A research team at Worcester Polytechnic Institute (WPI) has developed a revolutionary, light-activated semiconductor nanocomposite material that can be used...

Im Focus: Diamonds aren't forever: Sandia, Harvard team create first quantum computer bridge

By forcefully embedding two silicon atoms in a diamond matrix, Sandia researchers have demonstrated for the first time on a single chip all the components needed to create a quantum bridge to link quantum computers together.

"People have already built small quantum computers," says Sandia researcher Ryan Camacho. "Maybe the first useful one won't be a single giant quantum computer...

Im Focus: New Products - Highlights of COMPAMED 2016

COMPAMED has become the leading international marketplace for suppliers of medical manufacturing. The trade fair, which takes place every November and is co-located to MEDICA in Dusseldorf, has been steadily growing over the past years and shows that medical technology remains a rapidly growing market.

In 2016, the joint pavilion by the IVAM Microtechnology Network, the Product Market “High-tech for Medical Devices”, will be located in Hall 8a again and will...

Im Focus: Ultra-thin ferroelectric material for next-generation electronics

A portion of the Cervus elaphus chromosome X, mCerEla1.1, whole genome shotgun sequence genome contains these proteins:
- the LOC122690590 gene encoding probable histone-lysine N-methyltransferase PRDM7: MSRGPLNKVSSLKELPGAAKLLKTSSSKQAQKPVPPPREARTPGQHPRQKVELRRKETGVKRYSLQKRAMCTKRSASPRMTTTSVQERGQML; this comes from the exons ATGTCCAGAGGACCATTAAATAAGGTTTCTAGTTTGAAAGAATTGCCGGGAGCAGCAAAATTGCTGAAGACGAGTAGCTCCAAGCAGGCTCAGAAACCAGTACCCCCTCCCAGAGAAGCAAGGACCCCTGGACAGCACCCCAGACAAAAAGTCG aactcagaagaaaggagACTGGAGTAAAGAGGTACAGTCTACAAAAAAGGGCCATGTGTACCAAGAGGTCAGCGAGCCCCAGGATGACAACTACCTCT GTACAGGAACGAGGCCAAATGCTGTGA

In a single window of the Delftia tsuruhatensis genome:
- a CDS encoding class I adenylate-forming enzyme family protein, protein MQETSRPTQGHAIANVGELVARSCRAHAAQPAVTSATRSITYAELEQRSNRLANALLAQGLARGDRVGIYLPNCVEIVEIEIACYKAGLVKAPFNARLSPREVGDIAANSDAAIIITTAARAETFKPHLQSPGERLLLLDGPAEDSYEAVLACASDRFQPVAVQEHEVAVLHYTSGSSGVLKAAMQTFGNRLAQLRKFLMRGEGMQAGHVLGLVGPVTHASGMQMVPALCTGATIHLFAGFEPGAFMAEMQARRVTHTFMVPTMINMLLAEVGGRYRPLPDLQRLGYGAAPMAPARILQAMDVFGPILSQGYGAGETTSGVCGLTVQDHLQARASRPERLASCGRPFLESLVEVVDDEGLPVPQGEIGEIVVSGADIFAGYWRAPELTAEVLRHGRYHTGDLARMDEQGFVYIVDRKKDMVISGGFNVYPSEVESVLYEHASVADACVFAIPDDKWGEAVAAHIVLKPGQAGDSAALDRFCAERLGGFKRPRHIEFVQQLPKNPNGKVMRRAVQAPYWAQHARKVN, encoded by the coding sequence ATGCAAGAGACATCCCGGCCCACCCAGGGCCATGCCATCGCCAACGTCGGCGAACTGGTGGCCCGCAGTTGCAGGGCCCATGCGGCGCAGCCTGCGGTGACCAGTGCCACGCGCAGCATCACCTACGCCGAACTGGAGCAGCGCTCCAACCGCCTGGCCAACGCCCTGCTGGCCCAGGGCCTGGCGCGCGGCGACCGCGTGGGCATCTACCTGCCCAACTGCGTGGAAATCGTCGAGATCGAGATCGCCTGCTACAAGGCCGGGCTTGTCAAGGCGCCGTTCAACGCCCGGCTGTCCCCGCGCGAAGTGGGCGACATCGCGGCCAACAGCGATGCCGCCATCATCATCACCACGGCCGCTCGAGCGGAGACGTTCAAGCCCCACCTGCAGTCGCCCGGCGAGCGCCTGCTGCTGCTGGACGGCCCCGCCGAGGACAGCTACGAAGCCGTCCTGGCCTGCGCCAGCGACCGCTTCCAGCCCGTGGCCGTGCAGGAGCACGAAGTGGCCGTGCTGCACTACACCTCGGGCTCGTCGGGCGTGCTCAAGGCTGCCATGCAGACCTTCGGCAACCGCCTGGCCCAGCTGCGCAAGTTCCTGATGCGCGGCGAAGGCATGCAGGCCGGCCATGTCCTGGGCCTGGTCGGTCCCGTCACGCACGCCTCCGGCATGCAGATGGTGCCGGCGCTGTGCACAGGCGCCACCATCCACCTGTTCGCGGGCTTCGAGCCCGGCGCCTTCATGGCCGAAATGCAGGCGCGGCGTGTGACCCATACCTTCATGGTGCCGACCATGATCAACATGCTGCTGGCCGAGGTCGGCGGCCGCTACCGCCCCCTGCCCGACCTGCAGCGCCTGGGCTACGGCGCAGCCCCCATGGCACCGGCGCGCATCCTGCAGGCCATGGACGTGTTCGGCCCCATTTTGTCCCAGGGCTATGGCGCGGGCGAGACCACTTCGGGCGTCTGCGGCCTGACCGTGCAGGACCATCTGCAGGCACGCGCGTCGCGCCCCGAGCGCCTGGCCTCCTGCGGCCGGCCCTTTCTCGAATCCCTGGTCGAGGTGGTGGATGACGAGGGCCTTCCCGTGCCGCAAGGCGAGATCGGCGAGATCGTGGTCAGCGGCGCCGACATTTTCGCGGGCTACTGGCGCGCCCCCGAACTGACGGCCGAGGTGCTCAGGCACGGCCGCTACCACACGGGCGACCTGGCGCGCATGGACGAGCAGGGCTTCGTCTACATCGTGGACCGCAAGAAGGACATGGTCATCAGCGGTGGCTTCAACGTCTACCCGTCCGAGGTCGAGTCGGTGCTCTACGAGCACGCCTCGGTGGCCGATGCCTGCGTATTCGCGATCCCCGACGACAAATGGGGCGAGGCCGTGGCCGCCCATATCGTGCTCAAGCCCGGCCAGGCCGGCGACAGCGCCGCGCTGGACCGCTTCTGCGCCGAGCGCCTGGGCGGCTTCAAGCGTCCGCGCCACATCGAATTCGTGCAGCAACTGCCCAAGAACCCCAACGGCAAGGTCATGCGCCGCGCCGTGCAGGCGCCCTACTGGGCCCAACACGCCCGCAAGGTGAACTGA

'Ferroelectric' materials can switch between different states of electrical polarization in response to an external electric field. This flexibility means they show promise for many applications, for example in electronic devices and computer memory. Current ferroelectric materials are highly valued for their thermal and chemical stability and rapid electro-mechanical responses, but creating a material that is scalable down to the tiny sizes needed for technologies like silicon-based semiconductors (Si-based CMOS) has proven challenging.

Now, Hiroshi Funakubo and co-workers at the Tokyo Institute of Technology, in collaboration with researchers across Japan, have conducted experiments to...

All Focus news of the innovation-report >>>



Event News

#IC2S2: When Social Science meets Computer Science - GESIS will host the IC2S2 conference 2017

14.10.2016 | Event News

Agricultural Trade Developments and Potentials in Central Asia and the South Caucasus

14.10.2016 | Event News

World Health Summit – Day Three: A Call to Action

12.10.2016 | Event News

Latest News

Innovative technique for shaping light could solve bandwidth crunch

20.10.2016 | Physics and Astronomy

Finding the lightest superdeformed triaxial atomic nucleus

20.10.2016 | Physics and Astronomy

NASA's MAVEN mission observes ups and downs of water escape from Mars

20.10.2016 | Physics and Astronomy

More VideoLinks >>>